Ecowas faces crucial Niger test

Ecowas is grappling with the aftermath of Niger's coup and the possibility of military intervention in a state plagued by jihadist activities.


Image : President Mohamed Bazoum [State Department photo by Ron Przysucha/ Public Domain]

Nigeria’s President Bola Tinubu faces a tough initial challenge as the chairman of the Economic Community of West African States (Ecowas).

Last week, a coup d’état occurred in Niger, during which the presidential guard detained President Mohamed Bazoum. General Abdourahamane Tchiani, the commander of the presidential guard, proclaimed himself the leader of a new military junta.

Following the coup, Ecowas has set an August 6 deadline for Tchiani to step aside and reinstate the democratically elected Bazoum to power.

Despite Benin’s Minister for Foreign Affairs, Aurélien Agbénonci, stating that diplomacy is the “priority solution,” a military intervention by Ecowas members has not been ruled out.

The Committee of Chiefs of Defence Staff of Ecowas met in Abuja this week to discuss the “political situation in the Republic of Niger.” Earlier this year, President Tinubu emphasised that the organization “must stand firm on democracy.”

The organisation has not intervened militarily to prevent any of the seven coups in West and Central Africa that have taken place since 2020, but Niger could be the tipping point.

Following the military takeovers in Mali, Burkina Faso, and Guinea, Ecowas suspended their memberships. For Niger, the organisation has announced unprecedented economic sanctions, including a ban on oil exports and imports, and a suspension of cross-border financial transactions in a country with a GDP per capita of only $573.6, compared to the world average of $13,920.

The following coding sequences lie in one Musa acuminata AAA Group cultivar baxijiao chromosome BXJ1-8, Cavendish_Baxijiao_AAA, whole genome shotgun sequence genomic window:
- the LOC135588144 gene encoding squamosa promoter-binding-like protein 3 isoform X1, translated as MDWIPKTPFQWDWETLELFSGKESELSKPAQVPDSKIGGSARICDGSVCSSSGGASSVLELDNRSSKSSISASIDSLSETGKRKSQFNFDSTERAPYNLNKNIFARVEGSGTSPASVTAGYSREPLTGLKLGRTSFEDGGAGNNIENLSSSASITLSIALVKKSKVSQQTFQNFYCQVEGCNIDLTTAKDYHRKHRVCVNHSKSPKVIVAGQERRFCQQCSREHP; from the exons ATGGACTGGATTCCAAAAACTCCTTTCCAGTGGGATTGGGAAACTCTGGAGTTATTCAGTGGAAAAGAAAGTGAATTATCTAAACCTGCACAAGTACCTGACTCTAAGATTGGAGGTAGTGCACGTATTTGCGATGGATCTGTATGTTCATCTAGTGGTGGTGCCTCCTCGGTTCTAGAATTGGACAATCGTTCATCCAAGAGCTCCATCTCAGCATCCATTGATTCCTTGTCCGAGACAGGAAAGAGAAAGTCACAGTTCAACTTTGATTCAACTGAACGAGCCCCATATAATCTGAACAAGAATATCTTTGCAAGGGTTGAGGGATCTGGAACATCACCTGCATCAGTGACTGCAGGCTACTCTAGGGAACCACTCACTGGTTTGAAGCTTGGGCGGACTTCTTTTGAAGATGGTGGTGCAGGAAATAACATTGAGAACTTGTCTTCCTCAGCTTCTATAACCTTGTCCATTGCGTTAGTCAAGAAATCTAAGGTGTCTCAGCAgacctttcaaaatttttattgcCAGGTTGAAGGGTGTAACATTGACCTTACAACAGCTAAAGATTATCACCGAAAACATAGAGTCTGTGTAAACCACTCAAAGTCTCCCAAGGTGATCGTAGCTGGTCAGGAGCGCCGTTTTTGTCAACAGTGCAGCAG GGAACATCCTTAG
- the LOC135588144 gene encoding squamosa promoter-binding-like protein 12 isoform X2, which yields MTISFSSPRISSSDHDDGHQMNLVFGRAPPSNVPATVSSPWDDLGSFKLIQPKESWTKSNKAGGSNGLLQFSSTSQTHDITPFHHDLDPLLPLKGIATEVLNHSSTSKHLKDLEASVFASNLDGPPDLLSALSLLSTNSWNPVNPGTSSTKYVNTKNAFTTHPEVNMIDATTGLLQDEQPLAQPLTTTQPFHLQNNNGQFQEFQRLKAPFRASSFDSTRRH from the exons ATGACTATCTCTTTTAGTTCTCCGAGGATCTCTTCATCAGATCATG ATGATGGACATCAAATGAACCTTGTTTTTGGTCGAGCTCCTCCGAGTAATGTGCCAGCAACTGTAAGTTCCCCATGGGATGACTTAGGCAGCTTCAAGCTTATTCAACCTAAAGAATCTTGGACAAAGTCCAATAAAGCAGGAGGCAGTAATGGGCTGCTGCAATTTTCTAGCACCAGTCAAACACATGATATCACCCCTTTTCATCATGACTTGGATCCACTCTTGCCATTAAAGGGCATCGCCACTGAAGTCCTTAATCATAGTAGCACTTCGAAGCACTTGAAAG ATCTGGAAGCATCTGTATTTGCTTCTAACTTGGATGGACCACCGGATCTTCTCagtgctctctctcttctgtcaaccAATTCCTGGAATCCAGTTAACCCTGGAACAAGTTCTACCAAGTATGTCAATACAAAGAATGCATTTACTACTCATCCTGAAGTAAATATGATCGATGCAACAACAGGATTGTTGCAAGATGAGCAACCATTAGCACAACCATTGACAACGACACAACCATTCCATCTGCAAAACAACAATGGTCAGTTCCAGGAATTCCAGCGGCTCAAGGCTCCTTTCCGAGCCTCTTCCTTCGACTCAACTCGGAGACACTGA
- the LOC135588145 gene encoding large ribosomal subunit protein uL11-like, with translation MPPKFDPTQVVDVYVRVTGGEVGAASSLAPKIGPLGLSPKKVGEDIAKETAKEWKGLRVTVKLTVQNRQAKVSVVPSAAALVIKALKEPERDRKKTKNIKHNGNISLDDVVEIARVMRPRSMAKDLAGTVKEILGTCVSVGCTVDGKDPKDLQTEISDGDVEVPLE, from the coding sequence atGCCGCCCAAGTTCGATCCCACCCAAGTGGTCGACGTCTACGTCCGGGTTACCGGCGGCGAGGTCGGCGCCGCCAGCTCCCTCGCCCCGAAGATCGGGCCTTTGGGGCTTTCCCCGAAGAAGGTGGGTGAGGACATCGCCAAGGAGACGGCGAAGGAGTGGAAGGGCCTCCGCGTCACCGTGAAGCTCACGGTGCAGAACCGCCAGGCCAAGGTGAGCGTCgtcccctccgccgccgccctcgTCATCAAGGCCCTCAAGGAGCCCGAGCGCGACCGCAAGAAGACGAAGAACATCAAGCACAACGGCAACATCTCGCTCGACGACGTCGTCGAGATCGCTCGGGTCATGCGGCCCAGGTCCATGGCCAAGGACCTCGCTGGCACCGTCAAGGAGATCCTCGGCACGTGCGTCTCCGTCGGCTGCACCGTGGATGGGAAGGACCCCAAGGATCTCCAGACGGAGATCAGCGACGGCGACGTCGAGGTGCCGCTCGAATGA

Bazoum denies coup plotters’ insecurity claims

The coup d’état in Niger must be understood in the context of the country’s ongoing war against jihadist activities.

A paper released by the US-based non-profit ACLED states that Niger confronts an array of security challenges. 

“In the west, it faces the Sahelian insurgency driven by IS Sahel and the al-Qaeda-affiliated JNIM, while the southeastern Diffa region is affected by the ISWAP and Boko Haram insurgency,” it says.

General Abdourahamane Tchiani, who declared himself the head of a transitional government, named “the National Council for the Safeguard of the Homeland”, claims that Bazoum’s government failed to deal with the violent Islamist extremism that has festered in the region.

Niger’s military government announced on Thursday that it was scrapping military pacts made between Niamey and France, which has about 1,500 troops in the country. They argue that the former colonial power has failed to fulfill its promises to improve security in Niger. France had redirected some of its troops from Mali to Niger in early 2022 following a state coup in Mali.

But in an opinion piece published in the Washington Post on August 3, Bazoum stated that “Niger’s security situation has improved dramatically — facilitated by the very partnerships the junta opposes.”

Data collected by ACLED supports Bazoum’s argument. “While the number of political violence incidents increased further in 2022, the lethality of the violence has steadily declined, with a significant overall decrease in fatalities last year,” says the non-profit.

Experts fear that the interim military government might worsen a situation that has been gradually improving in recent years.

ACLED analyst Héni Nsaibia warns that the potential fallout of the current political instability “may affect the entire Sahel region, exacerbating existing security challenges and possibly giving rise to new threats both domestically and regionally due to the ramifications of the current crisis.”

“Ongoing insurgencies and armed groups like JNIM, IS Sahel, ISWAP and Boko Haram (JAS) may exploit and profit from such instability and discord, leading to escalating levels of violence,” he says.

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Leo Komminoth

Leo is tech reporter for African Business, based in Dakar, and also works on data visualisations.